Stephen Porges, Ph.D. introduced the Polyvagal Theory in the 1990s, which looks at the neurophysiological foundations of self-regulation, attachment, emotions and pro-social responses. Porges extends the attachment research of John Bowlby and Mary Ainsworth by integrating the research within the field of neuroscience. He explores what happens to normal physiological development when there is a traumatic incident or ongoing traumatic childhood disruptions that shake one’s sense of safety in the body. Somatic therapies originated by Peter Levine, Ph.D. and Pat Ogden, Ph.D integrate polyvagal research into the clinical realm.

Somatic processing, when paced to the individual nervous system, is gentle, collaborative, and easily adapted to the client. When working with body integration, less is more. The goal in Somatic Experiencingô is to help the client arrive at incrementally greater feelings of safety and trust, internally and with others. 

Creating a greater window of tolerance requires building blocks for self-regulation, learning to use body sensations as information and guidance, softly coming into the ability to set soft and hard boundaries for oneself and with others. In other words, it is better to allow the nervous system to adapt, integrate, and settle, with smaller, more digestible pieces of processing before adding more.

Most people find somatic approaches to be reparative because the focus is on noticing what is shifting, even when working through disturbing memories. When clients notice the shifts, then they no longer feel trapped or helpless, either in the past or in uncomfortable emotions or sensations in the present. 

Somatic therapy can be offered as a stand-alone treatment or in combination with other modalities like psychodynamic and AF-EMDR therapies. Somatic processing can be used to treat:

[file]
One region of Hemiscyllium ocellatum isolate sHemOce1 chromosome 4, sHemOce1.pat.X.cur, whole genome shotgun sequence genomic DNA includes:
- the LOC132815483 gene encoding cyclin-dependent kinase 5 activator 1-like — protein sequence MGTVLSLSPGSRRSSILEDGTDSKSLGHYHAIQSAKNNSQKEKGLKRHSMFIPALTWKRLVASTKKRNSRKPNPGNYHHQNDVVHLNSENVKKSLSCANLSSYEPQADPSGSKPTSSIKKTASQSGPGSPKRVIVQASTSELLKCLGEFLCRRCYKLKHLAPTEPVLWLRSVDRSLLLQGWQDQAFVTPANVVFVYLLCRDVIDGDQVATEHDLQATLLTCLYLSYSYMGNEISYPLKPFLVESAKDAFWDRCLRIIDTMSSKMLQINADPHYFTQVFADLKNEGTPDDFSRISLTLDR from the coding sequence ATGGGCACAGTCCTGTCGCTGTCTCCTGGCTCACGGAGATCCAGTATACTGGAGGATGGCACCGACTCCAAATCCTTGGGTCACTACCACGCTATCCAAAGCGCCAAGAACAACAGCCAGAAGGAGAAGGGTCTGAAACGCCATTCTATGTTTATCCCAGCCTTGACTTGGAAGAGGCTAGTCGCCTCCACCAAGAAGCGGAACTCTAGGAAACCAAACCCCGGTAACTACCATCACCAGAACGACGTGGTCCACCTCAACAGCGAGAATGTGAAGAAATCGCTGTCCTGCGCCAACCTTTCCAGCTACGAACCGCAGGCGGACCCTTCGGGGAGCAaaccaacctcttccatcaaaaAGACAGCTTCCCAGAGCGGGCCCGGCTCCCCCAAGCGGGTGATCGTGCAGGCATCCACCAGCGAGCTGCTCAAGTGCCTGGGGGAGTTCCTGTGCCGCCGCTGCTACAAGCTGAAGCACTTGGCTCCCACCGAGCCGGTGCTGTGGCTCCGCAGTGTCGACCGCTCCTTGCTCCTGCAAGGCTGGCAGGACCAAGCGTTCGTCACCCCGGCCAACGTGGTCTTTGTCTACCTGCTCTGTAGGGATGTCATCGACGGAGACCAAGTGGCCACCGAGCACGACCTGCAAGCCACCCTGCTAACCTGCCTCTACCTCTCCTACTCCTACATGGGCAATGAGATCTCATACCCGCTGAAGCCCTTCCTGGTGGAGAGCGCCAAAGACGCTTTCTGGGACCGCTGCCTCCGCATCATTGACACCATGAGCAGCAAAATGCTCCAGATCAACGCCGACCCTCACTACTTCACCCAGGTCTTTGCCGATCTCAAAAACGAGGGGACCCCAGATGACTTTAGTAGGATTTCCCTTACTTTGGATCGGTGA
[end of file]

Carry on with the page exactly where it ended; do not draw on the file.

• Nervous System Dysregulation (anxiety, depression, phobias, dissociation, trauma, PTSD, GI distress, medical conditions)
  • Medical Trauma (anesthesia, near death, surgery, microaggressions by medical staff)
  • Pre and Perinatal Trauma 
  • Complex Grief and Loss
  • Single-Incident Traumatic Events (concussions, near-drowning, falling, attack, accidents)
  • Relational Issues (trust, boundary setting, self-esteem)
  • Childhood Wounds (bullying, narcissistic or a mentally ill parent, neglect, abuse)

A therapist will adapt somatic therapy and in-session exercises depending on a client’s family, school, medical and present-day history. Sessions are geared to help clients begin to develop relationships with their own physiology and body sensations. For some, this is a careful, slow, gentle process in line with building therapist-client trust and safety. This is especially true if a client has a history of childhood attachment wounds or breaches in boundaries. 

For others, who come to therapy to work on medical trauma or accidents and do not have historical trauma, the work may clear more quickly by completing in the body what could not happen during the event. Even though they have returned to family and work, for many, a part of them does not truly know they are safe. The somatic work might include noticing felt senses and shifts in the body as the memory is processed through to a point when the client knows authentically, “I survived; I am ok.”  

For the first 20 years, I practiced psychodynamic attachment-focused therapy. Although patients improved, I felt something was missing in my therapeutic toolbox. I went back for post-licensing training in AF-EMDR and became a Certified EMDR and AF-EMDR therapist, an EMDR/AF-EMDR Approved-Consultant, and facilitator of trainings. 

Much of Attachment-Focused-EMDR incorporates somatic processing, tracking bodily sensations, and requires knowledge of the physiology of trauma. Advanced and specialized training in somatic work augments the kind of AF-EMDR I provide. After completing a three-year certification course in Somatic Experiencing with Peter Levine, Ph.D., David Berg, PT, LCSW, and Kathy Kain, Ph.D., I went on to become a facilitator for the beginning and intermediate years. 

As a Somatic Experiencing Practitioner, I integrate body/nervous system awareness into the therapeutic journey.